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William Wayte vs Elijah Williams
"Now Wayte Just a Second" (game of the day Jul-19-2004)
Casual game (1851), London ENG
Italian Game: Two Knights Defense. Polerio Defense Bogoljubow Variation (C58)  ·  0-1



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Kibitzer's Corner
Jul-19-04  zynoble1: what a nice finish..
Jul-19-04  ArturoRivera: good way of driving away the queen from the vital e file, never give a second to play a move thatt liberte the queen from his guardian line. Nice game!
Jul-19-04  jmcd2002: That's what happens when you fail to develop any of your queenside pieces...
Jul-19-04  Calchexas: So obviously pre-Morphy...
Jul-19-04  notsodeepthought: White's queen maneuvers carried little Wayte.
Jul-19-04  kevin86: How often is this seen? Undeveloped pieces and a back rank mate! Here we go again! Those pieces back there are like a baseball team that leaves its outfielders on the bench when the rest of the team goes into the field.

And white started the attack-oh how rich!

Premium Chessgames Member One might say that Elijah profits. ;-)
Jul-19-04  JSYantiss: *groan* That was bad, chessgames...reeeaally bad. :P
Jul-19-04  vonKrolock: Both Black Bishops hanging after 18...Qxd7! - off course Wayte eats the wrong one: 19.Qxc5! was imperative: 19...Qg4 20.h3! Qg6 21.Kh2! etc - nevertheless, actually a pretty finish...
Jul-19-04  dac1990: Chessgames should have "Elijah profits" as the pun. It's certainly more funny than wayting a second.
Sep-01-04  BadTemper: I thought I was the first to say it, but u got me vonKrolock, anyhow ya, 19 QxC5 is HUGE! It forces 19... BG4. Anytime you know EXACTLY what ur opponent must play, you should force him, you know what the situation next will be.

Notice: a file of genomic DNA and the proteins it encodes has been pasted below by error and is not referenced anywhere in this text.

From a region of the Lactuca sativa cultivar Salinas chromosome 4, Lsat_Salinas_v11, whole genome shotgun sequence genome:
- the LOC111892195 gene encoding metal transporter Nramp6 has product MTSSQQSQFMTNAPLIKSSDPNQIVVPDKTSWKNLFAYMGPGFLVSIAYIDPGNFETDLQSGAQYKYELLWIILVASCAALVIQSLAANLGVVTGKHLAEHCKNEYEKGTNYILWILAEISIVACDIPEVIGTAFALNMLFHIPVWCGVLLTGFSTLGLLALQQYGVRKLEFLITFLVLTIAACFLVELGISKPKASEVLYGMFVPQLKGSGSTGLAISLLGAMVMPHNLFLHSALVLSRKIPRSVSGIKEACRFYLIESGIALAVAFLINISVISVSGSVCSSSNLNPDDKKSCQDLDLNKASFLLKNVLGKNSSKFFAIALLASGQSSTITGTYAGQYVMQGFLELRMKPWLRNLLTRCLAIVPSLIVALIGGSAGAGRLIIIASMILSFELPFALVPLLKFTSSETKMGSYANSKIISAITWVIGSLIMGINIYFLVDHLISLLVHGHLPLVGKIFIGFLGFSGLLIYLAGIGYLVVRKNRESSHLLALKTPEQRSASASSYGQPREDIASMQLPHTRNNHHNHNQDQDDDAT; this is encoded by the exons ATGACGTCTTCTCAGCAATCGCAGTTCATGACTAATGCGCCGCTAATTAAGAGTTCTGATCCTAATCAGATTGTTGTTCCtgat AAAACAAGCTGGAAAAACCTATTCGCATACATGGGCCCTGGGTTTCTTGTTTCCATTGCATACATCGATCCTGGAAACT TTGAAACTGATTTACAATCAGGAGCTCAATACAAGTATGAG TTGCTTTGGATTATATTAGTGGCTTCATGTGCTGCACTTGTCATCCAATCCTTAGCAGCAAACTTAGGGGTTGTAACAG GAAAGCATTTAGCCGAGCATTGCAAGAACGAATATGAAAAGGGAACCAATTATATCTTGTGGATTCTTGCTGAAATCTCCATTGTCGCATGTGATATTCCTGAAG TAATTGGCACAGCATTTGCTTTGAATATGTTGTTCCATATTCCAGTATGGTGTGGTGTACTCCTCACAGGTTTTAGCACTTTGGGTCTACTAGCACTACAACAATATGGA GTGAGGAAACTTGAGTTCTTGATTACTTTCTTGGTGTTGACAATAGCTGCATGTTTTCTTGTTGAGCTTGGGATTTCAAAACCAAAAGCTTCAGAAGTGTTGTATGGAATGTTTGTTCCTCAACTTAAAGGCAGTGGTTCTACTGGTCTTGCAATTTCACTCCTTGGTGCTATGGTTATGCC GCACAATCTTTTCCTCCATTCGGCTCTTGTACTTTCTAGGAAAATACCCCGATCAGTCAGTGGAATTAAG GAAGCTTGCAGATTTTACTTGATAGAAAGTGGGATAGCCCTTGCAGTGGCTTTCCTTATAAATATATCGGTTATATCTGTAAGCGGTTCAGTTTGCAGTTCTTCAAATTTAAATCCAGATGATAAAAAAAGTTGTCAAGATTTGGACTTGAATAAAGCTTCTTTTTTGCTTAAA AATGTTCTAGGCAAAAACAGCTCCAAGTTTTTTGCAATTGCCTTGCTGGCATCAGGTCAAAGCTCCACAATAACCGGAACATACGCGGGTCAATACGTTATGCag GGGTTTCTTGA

May-10-07  suenteus po 147: According to Tartakower and Du Mont this game was played sometime closer to 1853, not 1835. Have they since been refuted?
Premium Chessgames Member
  FSR: <suenteus po 147> Indeed, Tartakower and Du Mont write in 500 Master Games of Chess, p. 46, that this game was played "About 1853." Given that William Wayte was born on September 4, 1829, that is much more plausible than 1835.
Sep-08-13  Conrad93: Is this really the first game with this line?
Sep-09-13  thomastonk: The game has been published in the "Chess-Player's Chronicle" of 1851, p 359-360. White is there named "Mr Wayte of Cambridge" and Black "Mr E. Williams".

In 1898, William Wayte wrote two untitled articles on his long chess career in the BCM. On p 94-95 he mentioned that he went to Cambridge in October 1848. From page 138 we learn: "From about the Long Vacation of 1849 I often looked in at the Divan, though less frequently after I joined the St. George's Club in 1851. The old stagers, Lowe and Finch, were then the likeliest opponents to be met with, and I won a majority of games with both. The strongest of the habitués was Elijah Williams, who came unexpectedly high in the London Tournament of 1851."

A few lines later, he mentioned one of his games with Elijah Williams, which has been published in "Chess Sparks" by Rev.J.H.Ellis in 1895, p 20, with names transposed. This is just this game here (but Ellis wrote "Played in London about 1853(sic)."), and Wayte also mentioned page 151 of CPC 1851 (see above).

The sources establish both players for sure, and with some uncertainty that it has been played 1851 in London.

All moves up to 8.♕f3 already appeared in a game H.Müller vs M.Krüger, published in "Magdeburger Schachzeitung" of 1849, p 125. Furthermore, there are earlier games which deviated one move earlier, e.g. Anderssen vs Von Der Lasa, 1846.

Premium Chessgames Member
  GrahamClayton: Exciting game, with multiple unguarded pieces all over the board.
Mar-10-23  Nosnibor: According to Staunton in his Chess -Player`s Handbook he states that after White`s 20th move "In this situation, which is remarkably interesting, Black by his next two moves acquired so decisive an advantage that his opponent resigned the game. The discovery of these moves we leave as an instructive exercise, to the ingenuity of our younger readers."

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